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The Astrophysics Division of NASA's Science Mission Directorate calls for nominations, including self-nominations, to serve on the Roman Science Interest Group (RSIG) for the Wide Field Infrared Survey Telescope. This group will provide broad-based community input to NASA on the Roman project. Its primary purpose is to assist NASA in ensuring that the interests of the scientific community are served by the Roman Space Telescope project in planning for and executing Roman development and operations.
Appointments will be for a period of up to three years for each selected candidate, although the terms at initiation will be staggered to provide an annual opportunity for cycling new members through the group. A reasonable effort will be made to achieve a diverse group incorporating a variety of perspectives, including science focus, demographic, institutional, and career stage present in the broader astronomical community. RSIG members are expected to represent the community’s diverse views, and therefore expected to solicit actively those views from their colleagues.
The Roman Space Telescope was the highest ranked large space mission in the 2010 decadal survey of astronomy and astrophysics, and it will be NASA's next great observatory following the James Webb Space Telescope. The mission comprises a 2.4m space telescope with a single science instrument, a camera with a 0.281 deg2 field of view for near-IR imaging and slitless spectroscopy. It additionally features a technology demonstration instrument: a coronagraph designed for > 108 starlight suppression, which will enable unprecedented observations of nearby giant exoplanets and circumstellar disks. For wide field near-IR surveys, Roman is hundreds of times more efficient than the Hubble Space Telescope. The observing program includes large area and time domain legacy surveys that will provide extraordinarily rich datasets for a wide range of research investigations, in addition to meeting Roman's cosmology and exoplanet goals. The Roman Space Telescope has completed its formulation phase and entered implementation in February 2020 and remains on schedule for launch in late 2025 or 2026.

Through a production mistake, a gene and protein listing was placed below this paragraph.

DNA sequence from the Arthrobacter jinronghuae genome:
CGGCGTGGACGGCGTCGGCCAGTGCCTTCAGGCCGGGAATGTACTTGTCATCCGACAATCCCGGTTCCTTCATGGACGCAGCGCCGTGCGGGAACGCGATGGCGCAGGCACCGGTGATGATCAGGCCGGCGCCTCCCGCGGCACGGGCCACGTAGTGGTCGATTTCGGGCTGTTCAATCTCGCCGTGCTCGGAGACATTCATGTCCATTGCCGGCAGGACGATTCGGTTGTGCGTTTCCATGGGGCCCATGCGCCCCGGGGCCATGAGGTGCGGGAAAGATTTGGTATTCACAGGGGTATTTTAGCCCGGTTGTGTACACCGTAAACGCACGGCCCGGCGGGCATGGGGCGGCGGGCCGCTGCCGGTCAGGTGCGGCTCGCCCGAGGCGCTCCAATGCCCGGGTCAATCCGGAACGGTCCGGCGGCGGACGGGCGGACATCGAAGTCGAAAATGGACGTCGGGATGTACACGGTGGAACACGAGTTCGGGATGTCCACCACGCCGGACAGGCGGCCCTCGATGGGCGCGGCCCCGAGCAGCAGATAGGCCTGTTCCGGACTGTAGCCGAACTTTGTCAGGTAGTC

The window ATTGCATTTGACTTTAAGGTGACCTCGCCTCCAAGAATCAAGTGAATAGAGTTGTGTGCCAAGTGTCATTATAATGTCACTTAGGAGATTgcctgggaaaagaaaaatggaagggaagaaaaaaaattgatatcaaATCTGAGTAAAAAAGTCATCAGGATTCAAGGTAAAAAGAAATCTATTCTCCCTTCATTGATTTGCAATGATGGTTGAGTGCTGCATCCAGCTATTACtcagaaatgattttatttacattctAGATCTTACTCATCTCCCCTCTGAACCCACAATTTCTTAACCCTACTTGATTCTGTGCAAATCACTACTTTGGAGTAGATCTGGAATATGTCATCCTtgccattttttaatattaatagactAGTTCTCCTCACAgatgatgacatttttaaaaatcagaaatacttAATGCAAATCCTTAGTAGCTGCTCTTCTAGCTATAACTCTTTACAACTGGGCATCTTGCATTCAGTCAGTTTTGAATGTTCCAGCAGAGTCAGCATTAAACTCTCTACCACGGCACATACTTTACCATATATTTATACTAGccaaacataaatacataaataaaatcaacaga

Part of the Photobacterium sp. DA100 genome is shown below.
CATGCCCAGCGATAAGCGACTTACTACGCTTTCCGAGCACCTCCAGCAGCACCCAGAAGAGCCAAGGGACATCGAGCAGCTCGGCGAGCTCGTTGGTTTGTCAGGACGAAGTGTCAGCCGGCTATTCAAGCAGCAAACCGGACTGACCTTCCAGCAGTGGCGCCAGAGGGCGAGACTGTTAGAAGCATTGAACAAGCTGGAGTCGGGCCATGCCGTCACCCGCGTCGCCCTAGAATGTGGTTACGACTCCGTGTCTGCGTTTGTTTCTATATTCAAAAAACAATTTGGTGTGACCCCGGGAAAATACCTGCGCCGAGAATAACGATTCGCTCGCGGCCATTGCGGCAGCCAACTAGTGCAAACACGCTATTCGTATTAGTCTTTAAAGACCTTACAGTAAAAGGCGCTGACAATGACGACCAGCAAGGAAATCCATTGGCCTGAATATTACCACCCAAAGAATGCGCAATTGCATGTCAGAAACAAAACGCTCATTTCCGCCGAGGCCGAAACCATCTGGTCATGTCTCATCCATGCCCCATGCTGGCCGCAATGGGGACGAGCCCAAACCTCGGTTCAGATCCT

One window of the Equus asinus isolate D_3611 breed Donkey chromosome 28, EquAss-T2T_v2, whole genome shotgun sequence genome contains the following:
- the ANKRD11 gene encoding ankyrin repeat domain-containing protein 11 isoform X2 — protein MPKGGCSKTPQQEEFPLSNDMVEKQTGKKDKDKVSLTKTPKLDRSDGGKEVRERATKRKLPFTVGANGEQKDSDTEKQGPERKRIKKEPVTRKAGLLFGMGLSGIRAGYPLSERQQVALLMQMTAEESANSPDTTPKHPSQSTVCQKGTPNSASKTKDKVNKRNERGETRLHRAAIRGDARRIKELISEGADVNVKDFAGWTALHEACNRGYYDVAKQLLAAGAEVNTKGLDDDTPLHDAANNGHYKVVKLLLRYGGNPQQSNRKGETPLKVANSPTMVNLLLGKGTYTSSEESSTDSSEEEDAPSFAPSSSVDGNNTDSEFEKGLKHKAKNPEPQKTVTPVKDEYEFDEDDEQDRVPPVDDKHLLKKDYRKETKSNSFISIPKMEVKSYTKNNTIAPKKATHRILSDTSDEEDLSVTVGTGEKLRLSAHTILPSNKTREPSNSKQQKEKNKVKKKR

The RSIG will provide input to the Roman Space Telescope project and NASA HQ on the structure of future science team and investigation calls; user support functions and resources across the Roman project; considerations for defining and conducting the science program, including time allocation; and other science needs as requested by the project or program. The RSIG shall report to the Roman Program Scientist and the Roman Project Scientist. The group is expected to meet in person two times per year, with biweekly virtual meetings as needed. Agendas of meetings shall be posted well in advance of meetings to encourage input from the community at any time.
Nominations, including self-nominations, for the RSIG should be submitted via email to email@example.com. Nominations must include both a cover letter and a one-page curriculum vitae together in a single PDF file. The cover letter should provide a description of the nominee’s relevant Roman Space Telescope-related interests and qualifications for service on the RSIG. The CV should summarize the nominee's relevant background and area(s) of expertise. Familiarity with space missions or astronomical instrumentation is not a prerequisite for the RSIG, as the group’s successful functioning depends on a diversity of backgrounds and viewpoints. The deadline for receipt of nominations is May 29, 2020, with announcement of appointments anticipated in June 2020. For further information, please contact Dominic Benford (firstname.lastname@example.org), Jeff Kruk (email@example.com) and/or Julie McEnery (firstname.lastname@example.org).
Nominations will only be accepted for scientists at a U.S. institution for the period of the service and are not currently members of the Roman project science staff or on the Formulation Science Working Group. There is no restriction on citizenship.
We look forward to working with all of our stakeholders to continue a robust and compelling Roman Space Telescope mission.
Jeff Kruk (Roman Project Scientist)
Julie McEnery (Deputy Roman Project Scientist) and
Dominic Benford (Roman Program Scientist)